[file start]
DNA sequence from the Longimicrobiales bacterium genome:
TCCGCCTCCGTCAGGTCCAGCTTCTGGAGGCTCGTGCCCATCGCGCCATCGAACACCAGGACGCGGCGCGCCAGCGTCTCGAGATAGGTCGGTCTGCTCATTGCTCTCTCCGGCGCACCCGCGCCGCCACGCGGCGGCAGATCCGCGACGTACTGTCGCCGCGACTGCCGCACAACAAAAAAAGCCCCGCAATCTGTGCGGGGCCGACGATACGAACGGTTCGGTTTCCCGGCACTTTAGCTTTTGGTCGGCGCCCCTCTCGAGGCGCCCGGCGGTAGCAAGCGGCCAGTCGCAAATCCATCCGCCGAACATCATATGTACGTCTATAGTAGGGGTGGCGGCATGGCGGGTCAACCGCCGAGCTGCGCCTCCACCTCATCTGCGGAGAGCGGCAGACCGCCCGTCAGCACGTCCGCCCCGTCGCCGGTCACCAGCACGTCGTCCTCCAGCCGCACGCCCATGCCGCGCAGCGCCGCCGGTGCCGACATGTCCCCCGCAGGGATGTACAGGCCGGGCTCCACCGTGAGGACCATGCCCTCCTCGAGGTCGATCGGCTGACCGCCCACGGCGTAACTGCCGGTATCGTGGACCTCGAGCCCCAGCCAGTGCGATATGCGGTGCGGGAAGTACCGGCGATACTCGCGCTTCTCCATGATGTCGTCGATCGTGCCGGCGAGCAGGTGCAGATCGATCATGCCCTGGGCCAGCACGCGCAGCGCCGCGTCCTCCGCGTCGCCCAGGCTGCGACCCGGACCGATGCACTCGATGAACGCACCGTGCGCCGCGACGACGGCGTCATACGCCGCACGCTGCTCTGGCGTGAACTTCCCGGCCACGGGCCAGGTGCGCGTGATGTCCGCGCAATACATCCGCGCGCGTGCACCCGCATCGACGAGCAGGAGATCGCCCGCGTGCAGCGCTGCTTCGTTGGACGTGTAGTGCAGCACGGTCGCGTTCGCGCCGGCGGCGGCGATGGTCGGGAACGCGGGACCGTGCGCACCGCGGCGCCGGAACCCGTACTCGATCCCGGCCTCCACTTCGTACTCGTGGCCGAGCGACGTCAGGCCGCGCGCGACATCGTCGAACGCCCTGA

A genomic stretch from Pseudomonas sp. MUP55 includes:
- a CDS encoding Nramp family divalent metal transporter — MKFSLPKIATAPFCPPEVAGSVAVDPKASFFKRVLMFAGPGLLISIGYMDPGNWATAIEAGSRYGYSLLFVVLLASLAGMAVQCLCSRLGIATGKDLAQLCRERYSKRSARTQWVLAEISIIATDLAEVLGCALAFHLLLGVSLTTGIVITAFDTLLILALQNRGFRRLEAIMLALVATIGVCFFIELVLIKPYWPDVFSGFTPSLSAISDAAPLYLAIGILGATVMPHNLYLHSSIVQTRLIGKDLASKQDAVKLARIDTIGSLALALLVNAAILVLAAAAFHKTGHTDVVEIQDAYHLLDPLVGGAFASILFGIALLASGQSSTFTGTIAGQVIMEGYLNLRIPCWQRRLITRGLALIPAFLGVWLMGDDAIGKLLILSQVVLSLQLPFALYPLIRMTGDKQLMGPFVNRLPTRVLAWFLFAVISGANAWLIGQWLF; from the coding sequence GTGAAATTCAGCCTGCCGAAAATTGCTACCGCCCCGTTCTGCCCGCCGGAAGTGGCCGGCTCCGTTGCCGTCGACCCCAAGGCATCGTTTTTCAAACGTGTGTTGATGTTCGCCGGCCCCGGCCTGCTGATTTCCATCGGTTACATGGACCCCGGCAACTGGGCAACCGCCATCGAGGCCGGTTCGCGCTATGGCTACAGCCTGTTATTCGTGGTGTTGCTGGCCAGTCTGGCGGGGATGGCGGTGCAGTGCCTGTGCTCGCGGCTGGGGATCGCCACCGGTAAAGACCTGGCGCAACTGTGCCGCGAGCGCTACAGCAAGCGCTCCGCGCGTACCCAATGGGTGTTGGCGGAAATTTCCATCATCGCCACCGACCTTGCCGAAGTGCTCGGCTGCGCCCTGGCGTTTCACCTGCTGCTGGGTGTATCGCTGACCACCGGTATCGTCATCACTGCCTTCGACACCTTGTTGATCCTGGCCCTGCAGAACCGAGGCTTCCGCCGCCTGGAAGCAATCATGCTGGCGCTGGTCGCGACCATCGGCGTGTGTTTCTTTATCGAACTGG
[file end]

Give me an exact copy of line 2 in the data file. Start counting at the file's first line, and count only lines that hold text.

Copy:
TCCGCCTCCGTCAGGTCCAGCTTCTGGAGGCTCGTGCCCATCGCGCCATCGAACACCAGGACGCGGCGCGCCAGCGTCTCGAGATAGGTCGGTCTGCTCATTGCTCTCTCCGGCGCACCCGCGCCGCCACGCGGCGGCAGATCCGCGACGTACTGTCGCCGCGACTGCCGCACAACAAAAAAAGCCCCGCAATCTGTGCGGGGCCGACGATACGAACGGTTCGGTTTCCCGGCACTTTAGCTTTTGGTCGGCGCCCCTCTCGAGGCGCCCGGCGGTAGCAAGCGGCCAGTCGCAAATCCATCCGCCGAACATCATATGTACGTCTATAGTAGGGGTGGCGGCATGGCGGGTCAACCGCCGAGCTGCGCCTCCACCTCATCTGCGGAGAGCGGCAGACCGCCCGTCAGCACGTCCGCCCCGTCGCCGGTCACCAGCACGTCGTCCTCCAGCCGCACGCCCATGCCGCGCAGCGCCGCCGGTGCCGACATGTCCCCCGCAGGGATGTACAGGCCGGGCTCCACCGTGAGGACCATGCCCTCCTCGAGGTCGATCGGCTGACCGCCCACGGCGTAACTGCCGGTATCGTGGACCTCGAGCCCCAGCCAGTGCGATATGCGGTGCGGGAAGTACCGGCGATACTCGCGCTTCTCCATGATGTCGTCGATCGTGCCGGCGAGCAGGTGCAGATCGATCATGCCCTGGGCCAGCACGCGCAGCGCCGCGTCCTCCGCGTCGCCCAGGCTGCGACCCGGACCGATGCACTCGATGAACGCACCGTGCGCCGCGACGACGGCGTCATACGCCGCACGCTGCTCTGGCGTGAACTTCCCGGCCACGGGCCAGGTGCGCGTGATGTCCGCGCAATACATCCGCGCGCGTGCACCCGCATCGACGAGCAGGAGATCGCCCGCGTGCAGCGCTGCTTCGTTGGACGTGTAGTGCAGCACGGTCGCGTTCGCGCCGGCGGCGGCGATGGTCGGGAACGCGGGACCGTGCGCACCGCGGCGCCGGAACCCGTACTCGATCCCGGCCTCCACTTCGTACTCGTGGCCGAGCGACGTCAGGCCGCGCGCGACATCGTCGAACGCCCTGA